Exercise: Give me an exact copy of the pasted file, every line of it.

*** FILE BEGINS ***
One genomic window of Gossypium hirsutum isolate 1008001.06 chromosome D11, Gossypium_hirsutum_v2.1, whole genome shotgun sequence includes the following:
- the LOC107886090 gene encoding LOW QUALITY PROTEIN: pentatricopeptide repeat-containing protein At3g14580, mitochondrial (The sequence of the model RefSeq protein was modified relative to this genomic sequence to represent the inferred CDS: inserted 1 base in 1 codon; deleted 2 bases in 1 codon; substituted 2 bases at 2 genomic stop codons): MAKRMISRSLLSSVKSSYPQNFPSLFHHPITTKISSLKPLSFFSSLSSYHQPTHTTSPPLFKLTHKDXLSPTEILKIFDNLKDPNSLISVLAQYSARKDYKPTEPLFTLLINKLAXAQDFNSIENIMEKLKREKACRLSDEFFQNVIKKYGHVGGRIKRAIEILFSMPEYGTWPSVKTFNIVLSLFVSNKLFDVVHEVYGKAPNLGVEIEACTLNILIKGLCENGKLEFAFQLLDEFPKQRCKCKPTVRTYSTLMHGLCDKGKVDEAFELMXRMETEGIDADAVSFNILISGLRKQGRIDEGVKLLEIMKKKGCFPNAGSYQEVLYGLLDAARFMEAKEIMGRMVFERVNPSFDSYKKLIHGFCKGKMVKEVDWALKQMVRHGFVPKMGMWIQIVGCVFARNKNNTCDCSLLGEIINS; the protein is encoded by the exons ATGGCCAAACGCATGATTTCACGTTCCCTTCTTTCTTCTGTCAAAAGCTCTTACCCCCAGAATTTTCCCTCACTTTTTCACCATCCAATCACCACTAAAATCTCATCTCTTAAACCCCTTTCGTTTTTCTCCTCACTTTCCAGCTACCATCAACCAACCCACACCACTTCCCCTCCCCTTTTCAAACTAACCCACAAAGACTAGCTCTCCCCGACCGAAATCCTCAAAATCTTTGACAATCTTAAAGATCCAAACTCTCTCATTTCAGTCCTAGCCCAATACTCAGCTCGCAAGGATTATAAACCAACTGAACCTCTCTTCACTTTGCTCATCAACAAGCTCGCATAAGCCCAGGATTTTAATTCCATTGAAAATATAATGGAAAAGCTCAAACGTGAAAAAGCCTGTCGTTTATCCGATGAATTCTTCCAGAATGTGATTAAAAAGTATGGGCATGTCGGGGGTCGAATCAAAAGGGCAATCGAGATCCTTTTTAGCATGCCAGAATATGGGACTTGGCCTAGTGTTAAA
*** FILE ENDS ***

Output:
One genomic window of Gossypium hirsutum isolate 1008001.06 chromosome D11, Gossypium_hirsutum_v2.1, whole genome shotgun sequence includes the following:
- the LOC107886090 gene encoding LOW QUALITY PROTEIN: pentatricopeptide repeat-containing protein At3g14580, mitochondrial (The sequence of the model RefSeq protein was modified relative to this genomic sequence to represent the inferred CDS: inserted 1 base in 1 codon; deleted 2 bases in 1 codon; substituted 2 bases at 2 genomic stop codons): MAKRMISRSLLSSVKSSYPQNFPSLFHHPITTKISSLKPLSFFSSLSSYHQPTHTTSPPLFKLTHKDXLSPTEILKIFDNLKDPNSLISVLAQYSARKDYKPTEPLFTLLINKLAXAQDFNSIENIMEKLKREKACRLSDEFFQNVIKKYGHVGGRIKRAIEILFSMPEYGTWPSVKTFNIVLSLFVSNKLFDVVHEVYGKAPNLGVEIEACTLNILIKGLCENGKLEFAFQLLDEFPKQRCKCKPTVRTYSTLMHGLCDKGKVDEAFELMXRMETEGIDADAVSFNILISGLRKQGRIDEGVKLLEIMKKKGCFPNAGSYQEVLYGLLDAARFMEAKEIMGRMVFERVNPSFDSYKKLIHGFCKGKMVKEVDWALKQMVRHGFVPKMGMWIQIVGCVFARNKNNTCDCSLLGEIINS; the protein is encoded by the exons ATGGCCAAACGCATGATTTCACGTTCCCTTCTTTCTTCTGTCAAAAGCTCTTACCCCCAGAATTTTCCCTCACTTTTTCACCATCCAATCACCACTAAAATCTCATCTCTTAAACCCCTTTCGTTTTTCTCCTCACTTTCCAGCTACCATCAACCAACCCACACCACTTCCCCTCCCCTTTTCAAACTAACCCACAAAGACTAGCTCTCCCCGACCGAAATCCTCAAAATCTTTGACAATCTTAAAGATCCAAACTCTCTCATTTCAGTCCTAGCCCAATACTCAGCTCGCAAGGATTATAAACCAACTGAACCTCTCTTCACTTTGCTCATCAACAAGCTCGCATAAGCCCAGGATTTTAATTCCATTGAAAATATAATGGAAAAGCTCAAACGTGAAAAAGCCTGTCGTTTATCCGATGAATTCTTCCAGAATGTGATTAAAAAGTATGGGCATGTCGGGGGTCGAATCAAAAGGGCAATCGAGATCCTTTTTAGCATGCCAGAATATGGGACTTGGCCTAGTGTTAAA